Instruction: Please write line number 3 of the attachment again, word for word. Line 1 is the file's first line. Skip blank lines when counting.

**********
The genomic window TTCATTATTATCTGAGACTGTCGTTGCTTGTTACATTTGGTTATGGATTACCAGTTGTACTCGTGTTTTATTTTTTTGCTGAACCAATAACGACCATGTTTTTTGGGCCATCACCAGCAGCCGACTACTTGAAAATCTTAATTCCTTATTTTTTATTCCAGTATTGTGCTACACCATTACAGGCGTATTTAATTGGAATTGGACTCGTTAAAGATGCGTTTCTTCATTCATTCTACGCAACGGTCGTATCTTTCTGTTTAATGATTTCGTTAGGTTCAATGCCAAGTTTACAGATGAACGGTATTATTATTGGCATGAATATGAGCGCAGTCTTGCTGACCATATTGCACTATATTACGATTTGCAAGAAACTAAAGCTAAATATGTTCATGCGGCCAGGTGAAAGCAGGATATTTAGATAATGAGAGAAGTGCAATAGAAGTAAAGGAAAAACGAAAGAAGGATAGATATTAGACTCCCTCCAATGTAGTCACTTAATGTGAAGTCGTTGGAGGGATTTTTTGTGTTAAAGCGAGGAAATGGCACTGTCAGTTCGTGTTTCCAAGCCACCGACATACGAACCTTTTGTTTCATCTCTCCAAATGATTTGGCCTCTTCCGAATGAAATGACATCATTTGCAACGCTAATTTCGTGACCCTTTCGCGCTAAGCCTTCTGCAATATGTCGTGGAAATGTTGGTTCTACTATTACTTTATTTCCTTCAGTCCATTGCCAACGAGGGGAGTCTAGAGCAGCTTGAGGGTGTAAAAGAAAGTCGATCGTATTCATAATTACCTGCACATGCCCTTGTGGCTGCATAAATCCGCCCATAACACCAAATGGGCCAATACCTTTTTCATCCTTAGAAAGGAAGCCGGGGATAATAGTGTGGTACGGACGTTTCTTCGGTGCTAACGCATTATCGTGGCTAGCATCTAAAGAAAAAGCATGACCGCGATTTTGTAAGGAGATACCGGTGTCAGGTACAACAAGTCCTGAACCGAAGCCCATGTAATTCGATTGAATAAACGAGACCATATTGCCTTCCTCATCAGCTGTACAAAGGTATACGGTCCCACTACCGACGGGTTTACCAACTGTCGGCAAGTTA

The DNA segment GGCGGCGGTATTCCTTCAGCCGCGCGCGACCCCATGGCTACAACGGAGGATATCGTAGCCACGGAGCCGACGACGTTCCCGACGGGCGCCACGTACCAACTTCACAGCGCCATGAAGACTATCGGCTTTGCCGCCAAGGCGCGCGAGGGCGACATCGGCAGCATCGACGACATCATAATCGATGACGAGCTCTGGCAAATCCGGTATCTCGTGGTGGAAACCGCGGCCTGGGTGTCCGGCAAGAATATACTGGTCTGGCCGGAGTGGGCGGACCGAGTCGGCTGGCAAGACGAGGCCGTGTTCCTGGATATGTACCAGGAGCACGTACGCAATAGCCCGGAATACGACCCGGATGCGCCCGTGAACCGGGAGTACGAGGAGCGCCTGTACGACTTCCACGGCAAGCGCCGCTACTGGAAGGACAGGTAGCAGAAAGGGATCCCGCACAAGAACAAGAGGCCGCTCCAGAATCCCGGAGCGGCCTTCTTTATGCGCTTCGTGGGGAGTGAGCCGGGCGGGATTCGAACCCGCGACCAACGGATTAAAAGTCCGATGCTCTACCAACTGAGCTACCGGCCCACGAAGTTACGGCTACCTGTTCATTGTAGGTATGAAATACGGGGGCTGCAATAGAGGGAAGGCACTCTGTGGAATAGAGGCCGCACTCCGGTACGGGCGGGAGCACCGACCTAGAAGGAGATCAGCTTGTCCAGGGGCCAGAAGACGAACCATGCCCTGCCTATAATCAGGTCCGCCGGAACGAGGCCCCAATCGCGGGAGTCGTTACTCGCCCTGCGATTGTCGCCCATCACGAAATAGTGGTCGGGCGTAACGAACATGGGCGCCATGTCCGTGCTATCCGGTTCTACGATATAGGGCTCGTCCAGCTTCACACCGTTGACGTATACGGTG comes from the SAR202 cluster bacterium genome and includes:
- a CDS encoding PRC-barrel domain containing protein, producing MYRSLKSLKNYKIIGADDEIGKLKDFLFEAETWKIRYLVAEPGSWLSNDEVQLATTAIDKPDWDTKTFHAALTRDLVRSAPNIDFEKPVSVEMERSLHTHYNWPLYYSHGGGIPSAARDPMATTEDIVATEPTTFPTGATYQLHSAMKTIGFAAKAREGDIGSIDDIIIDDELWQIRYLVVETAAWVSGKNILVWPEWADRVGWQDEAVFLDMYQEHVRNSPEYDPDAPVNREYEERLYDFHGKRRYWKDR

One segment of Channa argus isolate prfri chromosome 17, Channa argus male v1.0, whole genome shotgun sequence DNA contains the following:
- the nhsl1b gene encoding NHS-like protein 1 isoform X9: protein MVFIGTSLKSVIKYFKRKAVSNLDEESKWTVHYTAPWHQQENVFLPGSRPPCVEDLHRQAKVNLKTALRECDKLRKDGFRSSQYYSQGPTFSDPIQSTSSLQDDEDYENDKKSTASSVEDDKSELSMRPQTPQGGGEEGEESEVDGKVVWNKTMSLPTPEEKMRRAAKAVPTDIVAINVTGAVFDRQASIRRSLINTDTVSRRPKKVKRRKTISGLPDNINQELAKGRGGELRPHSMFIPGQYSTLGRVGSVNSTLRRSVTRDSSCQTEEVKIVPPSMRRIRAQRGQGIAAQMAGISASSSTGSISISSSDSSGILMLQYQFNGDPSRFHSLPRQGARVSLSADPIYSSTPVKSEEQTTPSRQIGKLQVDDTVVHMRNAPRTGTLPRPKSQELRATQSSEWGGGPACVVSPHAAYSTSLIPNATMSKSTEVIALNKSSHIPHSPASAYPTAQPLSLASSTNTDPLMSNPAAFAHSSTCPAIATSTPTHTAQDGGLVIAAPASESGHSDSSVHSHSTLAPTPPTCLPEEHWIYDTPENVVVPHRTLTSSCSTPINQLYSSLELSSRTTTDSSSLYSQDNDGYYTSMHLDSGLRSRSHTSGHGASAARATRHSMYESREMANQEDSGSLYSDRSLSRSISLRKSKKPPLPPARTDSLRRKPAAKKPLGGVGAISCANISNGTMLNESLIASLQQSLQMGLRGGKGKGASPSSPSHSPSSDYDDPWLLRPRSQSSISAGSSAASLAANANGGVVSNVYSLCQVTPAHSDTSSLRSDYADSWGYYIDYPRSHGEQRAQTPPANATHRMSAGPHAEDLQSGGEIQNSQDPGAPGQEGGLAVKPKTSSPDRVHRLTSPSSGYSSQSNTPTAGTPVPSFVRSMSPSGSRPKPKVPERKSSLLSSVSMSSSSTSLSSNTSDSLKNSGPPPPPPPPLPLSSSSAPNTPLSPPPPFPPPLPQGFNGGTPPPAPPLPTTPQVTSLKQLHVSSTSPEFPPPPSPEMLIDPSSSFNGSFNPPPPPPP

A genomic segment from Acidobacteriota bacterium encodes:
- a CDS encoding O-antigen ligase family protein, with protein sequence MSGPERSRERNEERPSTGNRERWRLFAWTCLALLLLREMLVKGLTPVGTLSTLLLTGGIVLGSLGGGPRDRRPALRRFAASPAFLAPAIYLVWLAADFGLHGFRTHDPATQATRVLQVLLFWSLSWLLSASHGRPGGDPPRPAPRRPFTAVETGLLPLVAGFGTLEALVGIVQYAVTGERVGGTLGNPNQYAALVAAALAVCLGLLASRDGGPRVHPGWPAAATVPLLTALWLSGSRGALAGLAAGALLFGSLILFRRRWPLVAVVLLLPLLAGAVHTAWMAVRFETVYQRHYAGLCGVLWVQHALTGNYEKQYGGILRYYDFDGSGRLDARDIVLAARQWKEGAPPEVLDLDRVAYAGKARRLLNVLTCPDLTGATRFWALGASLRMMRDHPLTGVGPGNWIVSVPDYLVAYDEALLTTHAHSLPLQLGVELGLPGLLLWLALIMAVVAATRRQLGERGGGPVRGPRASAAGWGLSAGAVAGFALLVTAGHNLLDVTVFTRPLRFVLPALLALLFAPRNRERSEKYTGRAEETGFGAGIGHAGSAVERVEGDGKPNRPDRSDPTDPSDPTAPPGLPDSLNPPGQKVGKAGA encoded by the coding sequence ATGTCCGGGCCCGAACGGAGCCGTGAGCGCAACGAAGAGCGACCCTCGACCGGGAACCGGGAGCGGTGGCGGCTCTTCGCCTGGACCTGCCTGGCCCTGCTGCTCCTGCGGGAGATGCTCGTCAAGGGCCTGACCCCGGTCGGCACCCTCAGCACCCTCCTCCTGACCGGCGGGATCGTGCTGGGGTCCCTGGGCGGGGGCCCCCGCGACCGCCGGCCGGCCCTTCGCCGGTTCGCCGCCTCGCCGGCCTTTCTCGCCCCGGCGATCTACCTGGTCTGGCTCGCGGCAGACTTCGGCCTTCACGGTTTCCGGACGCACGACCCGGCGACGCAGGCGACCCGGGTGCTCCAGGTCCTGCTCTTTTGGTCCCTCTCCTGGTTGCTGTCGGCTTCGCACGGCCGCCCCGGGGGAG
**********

- a CDS encoding PRC-barrel domain containing protein, producing MYRSLKSLKNYKIIGADDEIGKLKDFLFEAETWKIRYLVAEPGSWLSNDEVQLATTAIDKPDWDTKTFHAALTRDLVRSAPNIDFEKPVSVEMERSLHTHYNWPLYYSHGGGIPSAARDPMATTEDIVATEPTTFPTGATYQLHSAMKTIGFAAKAREGDIGSIDDIIIDDELWQIRYLVVETAAWVSGKNILVWPEWADRVGWQDEAVFLDMYQEHVRNSPEYDPDAPVNREYEERLYDFHGKRRYWKDR